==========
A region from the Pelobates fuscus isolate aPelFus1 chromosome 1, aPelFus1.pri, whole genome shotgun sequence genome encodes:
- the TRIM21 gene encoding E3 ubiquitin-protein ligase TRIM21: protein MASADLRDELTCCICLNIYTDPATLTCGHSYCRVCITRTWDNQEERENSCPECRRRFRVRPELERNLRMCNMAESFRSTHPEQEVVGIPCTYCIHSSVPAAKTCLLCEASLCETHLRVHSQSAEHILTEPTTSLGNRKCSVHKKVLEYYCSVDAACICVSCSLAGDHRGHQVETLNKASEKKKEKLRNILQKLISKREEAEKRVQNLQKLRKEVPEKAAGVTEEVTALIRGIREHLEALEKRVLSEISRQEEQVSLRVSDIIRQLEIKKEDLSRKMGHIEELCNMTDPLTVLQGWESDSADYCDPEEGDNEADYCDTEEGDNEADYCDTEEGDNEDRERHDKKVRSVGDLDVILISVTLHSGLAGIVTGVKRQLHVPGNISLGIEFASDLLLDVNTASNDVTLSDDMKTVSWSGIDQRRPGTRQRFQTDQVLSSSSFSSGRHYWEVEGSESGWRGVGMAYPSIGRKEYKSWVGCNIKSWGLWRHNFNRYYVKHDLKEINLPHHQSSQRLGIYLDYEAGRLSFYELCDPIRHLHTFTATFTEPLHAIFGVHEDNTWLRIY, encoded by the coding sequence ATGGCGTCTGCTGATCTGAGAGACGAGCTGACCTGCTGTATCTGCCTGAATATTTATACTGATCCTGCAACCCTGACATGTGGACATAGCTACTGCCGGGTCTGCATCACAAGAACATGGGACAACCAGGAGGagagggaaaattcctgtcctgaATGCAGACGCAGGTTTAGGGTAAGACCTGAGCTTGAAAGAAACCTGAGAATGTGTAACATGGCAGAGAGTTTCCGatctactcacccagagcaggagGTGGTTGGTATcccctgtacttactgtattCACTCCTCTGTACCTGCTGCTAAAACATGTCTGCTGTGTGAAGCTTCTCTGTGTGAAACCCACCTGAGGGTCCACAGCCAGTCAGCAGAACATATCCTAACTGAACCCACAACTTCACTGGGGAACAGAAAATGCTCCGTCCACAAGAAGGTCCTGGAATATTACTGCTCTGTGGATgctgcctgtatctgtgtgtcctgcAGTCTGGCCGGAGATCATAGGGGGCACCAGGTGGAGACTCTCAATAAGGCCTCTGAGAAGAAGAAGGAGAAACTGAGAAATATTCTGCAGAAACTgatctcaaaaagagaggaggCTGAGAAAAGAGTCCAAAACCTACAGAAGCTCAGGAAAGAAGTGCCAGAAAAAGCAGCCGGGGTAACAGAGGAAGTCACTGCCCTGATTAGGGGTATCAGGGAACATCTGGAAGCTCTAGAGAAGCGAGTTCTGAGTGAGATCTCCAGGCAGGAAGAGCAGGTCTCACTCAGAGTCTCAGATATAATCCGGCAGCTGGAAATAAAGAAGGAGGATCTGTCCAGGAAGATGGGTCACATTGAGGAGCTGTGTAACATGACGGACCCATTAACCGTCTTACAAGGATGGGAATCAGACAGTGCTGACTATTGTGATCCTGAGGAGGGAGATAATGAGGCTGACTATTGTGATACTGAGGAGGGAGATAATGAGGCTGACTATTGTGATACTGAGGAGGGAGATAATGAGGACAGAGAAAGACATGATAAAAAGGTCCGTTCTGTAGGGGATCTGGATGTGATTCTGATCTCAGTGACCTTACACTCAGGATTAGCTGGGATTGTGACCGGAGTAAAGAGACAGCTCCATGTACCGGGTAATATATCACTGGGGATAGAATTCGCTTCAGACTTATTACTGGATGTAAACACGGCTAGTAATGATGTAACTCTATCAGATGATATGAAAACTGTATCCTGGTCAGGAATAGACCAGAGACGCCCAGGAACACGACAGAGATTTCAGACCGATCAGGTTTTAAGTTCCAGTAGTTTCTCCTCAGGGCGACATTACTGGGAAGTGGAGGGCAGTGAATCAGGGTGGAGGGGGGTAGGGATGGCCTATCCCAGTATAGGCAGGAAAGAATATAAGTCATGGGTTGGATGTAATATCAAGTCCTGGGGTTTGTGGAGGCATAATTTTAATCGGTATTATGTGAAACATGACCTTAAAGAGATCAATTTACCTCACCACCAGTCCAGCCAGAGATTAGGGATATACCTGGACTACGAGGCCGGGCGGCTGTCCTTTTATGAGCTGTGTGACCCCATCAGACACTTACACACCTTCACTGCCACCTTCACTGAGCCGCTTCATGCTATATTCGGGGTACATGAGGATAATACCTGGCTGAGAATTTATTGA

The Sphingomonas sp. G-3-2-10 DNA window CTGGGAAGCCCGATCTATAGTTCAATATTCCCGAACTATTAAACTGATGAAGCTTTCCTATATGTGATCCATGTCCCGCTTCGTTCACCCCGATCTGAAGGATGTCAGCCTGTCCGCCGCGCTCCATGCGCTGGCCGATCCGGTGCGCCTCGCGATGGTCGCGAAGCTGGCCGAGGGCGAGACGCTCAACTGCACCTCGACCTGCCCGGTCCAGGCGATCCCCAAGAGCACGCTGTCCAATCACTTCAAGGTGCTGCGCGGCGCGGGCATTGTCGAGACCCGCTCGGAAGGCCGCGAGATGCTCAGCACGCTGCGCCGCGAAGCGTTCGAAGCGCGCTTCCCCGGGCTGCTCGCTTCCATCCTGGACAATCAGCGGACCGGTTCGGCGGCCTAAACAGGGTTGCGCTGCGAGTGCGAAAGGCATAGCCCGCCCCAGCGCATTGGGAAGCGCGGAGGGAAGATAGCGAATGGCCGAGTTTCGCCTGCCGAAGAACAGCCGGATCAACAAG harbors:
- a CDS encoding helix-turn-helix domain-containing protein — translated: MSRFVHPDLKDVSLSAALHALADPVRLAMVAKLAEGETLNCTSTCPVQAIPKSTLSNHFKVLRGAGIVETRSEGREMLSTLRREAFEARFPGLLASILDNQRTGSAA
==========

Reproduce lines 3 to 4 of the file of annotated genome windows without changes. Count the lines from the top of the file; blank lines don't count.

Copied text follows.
The Sphingomonas sp. G-3-2-10 DNA window CTGGGAAGCCCGATCTATAGTTCAATATTCCCGAACTATTAAACTGATGAAGCTTTCCTATATGTGATCCATGTCCCGCTTCGTTCACCCCGATCTGAAGGATGTCAGCCTGTCCGCCGCGCTCCATGCGCTGGCCGATCCGGTGCGCCTCGCGATGGTCGCGAAGCTGGCCGAGGGCGAGACGCTCAACTGCACCTCGACCTGCCCGGTCCAGGCGATCCCCAAGAGCACGCTGTCCAATCACTTCAAGGTGCTGCGCGGCGCGGGCATTGTCGAGACCCGCTCGGAAGGCCGCGAGATGCTCAGCACGCTGCGCCGCGAAGCGTTCGAAGCGCGCTTCCCCGGGCTGCTCGCTTCCATCCTGGACAATCAGCGGACCGGTTCGGCGGCCTAAACAGGGTTGCGCTGCGAGTGCGAAAGGCATAGCCCGCCCCAGCGCATTGGGAAGCGCGGAGGGAAGATAGCGAATGGCCGAGTTTCGCCTGCCGAAGAACAGCCGGATCAACAAG harbors:
- a CDS encoding helix-turn-helix domain-containing protein — translated: MSRFVHPDLKDVSLSAALHALADPVRLAMVAKLAEGETLNCTSTCPVQAIPKSTLSNHFKVLRGAGIVETRSEGREMLSTLRREAFEARFPGLLASILDNQRTGSAA